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I'm reading the papaer "On the Reduction of a Matrix to Diagonal Form" of Epstein and Flanders (Amer. Math. Monthly 62, (1955). 168–171.

Let $S$ denote the trace function.

The authors stated that a well-known result in the theory of algebras of matrices is:

A matrix algebra $\mathbb U$ over a field $\mathbb F$ of characteristice zero is semisimples if and only if $S(XY)=0$, for fixed $X\in\mathbb U$ and all $Y\in\mathbb U$,implies $X=0$.

The authors do not give references. Does anyone know where I can find a proof of this result?

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up vote 2 down vote accepted

Any book on Ring Theory covering Artin-Wedderburn's Theorem :-))

To be fair, you need some dexterity in using it:

If $U$ is not semisimple, then it has nonzero nilpotent ideal $I$. All elements $x\in I$ will have zero trace since $x^n=0$. Hence $S(Iy)=0$ for any $y$.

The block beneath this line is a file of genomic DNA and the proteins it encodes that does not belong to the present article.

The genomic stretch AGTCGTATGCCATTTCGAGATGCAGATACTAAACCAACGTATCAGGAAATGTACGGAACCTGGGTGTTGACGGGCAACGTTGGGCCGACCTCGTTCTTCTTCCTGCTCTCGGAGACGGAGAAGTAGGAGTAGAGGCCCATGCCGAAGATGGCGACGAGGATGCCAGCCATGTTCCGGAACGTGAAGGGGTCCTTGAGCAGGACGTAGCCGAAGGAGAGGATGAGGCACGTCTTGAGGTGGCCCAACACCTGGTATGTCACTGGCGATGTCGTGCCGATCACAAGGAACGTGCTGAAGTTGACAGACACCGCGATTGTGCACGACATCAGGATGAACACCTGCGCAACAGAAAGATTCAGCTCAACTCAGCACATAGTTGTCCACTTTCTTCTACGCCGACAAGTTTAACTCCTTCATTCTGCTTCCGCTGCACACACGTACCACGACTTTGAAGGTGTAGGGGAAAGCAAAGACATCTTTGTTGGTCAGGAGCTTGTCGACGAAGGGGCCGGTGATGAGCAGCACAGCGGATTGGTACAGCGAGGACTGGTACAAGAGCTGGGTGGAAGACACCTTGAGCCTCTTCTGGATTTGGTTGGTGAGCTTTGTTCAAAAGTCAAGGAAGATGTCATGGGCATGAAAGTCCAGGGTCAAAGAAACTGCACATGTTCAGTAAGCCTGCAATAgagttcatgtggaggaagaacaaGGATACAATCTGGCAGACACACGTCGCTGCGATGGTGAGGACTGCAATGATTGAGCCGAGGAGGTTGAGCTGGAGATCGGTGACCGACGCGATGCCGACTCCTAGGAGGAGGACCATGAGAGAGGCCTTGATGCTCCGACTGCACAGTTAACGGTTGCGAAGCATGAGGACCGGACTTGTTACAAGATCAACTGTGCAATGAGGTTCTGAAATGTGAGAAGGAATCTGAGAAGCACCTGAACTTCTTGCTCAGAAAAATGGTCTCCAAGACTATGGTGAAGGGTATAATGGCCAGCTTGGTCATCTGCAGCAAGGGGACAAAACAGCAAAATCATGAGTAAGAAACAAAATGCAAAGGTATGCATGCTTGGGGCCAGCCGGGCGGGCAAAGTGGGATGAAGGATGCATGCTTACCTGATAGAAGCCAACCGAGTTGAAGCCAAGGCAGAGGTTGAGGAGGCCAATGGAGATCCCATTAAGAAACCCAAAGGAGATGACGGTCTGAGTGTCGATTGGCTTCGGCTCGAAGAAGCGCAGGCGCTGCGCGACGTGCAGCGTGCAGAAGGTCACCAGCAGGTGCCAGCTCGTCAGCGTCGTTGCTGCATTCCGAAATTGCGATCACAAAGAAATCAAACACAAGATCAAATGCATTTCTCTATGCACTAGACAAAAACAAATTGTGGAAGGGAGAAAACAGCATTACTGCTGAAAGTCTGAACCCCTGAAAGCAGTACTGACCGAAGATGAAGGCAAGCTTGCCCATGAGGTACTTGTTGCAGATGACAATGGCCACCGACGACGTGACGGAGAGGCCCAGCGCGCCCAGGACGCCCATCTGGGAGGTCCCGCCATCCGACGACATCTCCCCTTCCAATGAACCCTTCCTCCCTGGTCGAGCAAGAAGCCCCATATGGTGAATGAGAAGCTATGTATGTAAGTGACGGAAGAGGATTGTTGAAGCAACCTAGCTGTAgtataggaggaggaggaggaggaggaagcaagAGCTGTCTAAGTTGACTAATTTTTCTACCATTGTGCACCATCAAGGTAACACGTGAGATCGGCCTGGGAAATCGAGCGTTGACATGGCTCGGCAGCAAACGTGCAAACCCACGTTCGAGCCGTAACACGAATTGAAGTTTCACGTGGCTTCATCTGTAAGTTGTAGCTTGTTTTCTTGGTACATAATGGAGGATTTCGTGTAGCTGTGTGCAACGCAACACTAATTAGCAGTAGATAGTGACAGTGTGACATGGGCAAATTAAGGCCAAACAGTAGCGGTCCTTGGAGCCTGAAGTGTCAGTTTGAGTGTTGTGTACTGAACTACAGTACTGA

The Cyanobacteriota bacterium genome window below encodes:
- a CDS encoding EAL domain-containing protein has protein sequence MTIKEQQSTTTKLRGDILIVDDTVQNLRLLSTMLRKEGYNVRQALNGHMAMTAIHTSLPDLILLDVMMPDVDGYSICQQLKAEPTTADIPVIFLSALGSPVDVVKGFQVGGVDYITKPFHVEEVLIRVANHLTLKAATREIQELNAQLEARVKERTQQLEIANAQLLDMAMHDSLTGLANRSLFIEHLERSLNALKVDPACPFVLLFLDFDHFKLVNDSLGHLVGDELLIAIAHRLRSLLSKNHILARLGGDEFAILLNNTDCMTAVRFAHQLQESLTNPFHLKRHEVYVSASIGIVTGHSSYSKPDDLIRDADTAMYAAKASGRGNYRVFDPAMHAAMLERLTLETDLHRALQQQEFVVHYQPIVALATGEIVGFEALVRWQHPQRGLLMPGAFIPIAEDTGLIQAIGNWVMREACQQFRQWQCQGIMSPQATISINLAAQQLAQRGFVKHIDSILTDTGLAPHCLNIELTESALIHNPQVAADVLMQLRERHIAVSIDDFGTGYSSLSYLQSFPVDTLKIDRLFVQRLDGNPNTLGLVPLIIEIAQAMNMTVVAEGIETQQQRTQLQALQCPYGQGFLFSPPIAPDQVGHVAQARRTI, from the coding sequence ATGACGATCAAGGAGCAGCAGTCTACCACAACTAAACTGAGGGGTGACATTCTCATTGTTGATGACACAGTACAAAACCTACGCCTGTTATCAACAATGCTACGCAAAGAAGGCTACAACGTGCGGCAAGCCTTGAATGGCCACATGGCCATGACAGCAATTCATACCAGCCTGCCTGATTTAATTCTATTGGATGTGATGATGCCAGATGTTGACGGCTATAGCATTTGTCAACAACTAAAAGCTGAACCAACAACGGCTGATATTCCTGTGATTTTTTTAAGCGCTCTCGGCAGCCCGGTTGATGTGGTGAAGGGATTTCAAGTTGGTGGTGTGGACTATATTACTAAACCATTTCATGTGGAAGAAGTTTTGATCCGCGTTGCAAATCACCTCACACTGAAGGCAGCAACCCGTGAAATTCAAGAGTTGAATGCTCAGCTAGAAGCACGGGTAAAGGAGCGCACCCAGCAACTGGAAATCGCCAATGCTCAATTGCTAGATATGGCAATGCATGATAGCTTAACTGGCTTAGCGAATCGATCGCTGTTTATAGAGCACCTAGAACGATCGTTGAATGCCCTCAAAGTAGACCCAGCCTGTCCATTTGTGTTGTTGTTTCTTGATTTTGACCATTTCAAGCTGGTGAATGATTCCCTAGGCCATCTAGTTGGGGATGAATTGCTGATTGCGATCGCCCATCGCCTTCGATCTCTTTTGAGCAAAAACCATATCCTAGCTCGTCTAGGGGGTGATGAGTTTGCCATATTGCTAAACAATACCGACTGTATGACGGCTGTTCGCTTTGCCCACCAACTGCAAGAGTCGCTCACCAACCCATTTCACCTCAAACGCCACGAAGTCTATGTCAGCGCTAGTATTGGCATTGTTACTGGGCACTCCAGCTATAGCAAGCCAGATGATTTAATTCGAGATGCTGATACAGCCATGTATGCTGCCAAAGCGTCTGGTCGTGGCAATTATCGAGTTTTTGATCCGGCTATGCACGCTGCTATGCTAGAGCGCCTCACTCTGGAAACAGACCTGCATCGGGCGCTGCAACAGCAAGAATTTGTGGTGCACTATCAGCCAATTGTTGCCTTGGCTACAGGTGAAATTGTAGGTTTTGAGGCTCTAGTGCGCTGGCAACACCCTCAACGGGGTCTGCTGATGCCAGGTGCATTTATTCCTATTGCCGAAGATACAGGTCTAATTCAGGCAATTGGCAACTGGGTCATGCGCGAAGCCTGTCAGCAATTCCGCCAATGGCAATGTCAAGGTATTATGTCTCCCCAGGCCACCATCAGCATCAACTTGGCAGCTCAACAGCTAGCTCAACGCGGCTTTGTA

In the opposite direction, let $I$ be the kernel of the form $<x,y>=S(xy)$. Clearly, $I$ is an ideal and $S(x^n)=0$ for all $x\in I$ and natural $n$. In characteristic zero, this means that such $x$ is nilpotent, i.e. $I$ is a nil ideal. It must be zero, since $U$ is semisimple.

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thank you Bugs Bunny – zacarias Jul 27 '12 at 13:09

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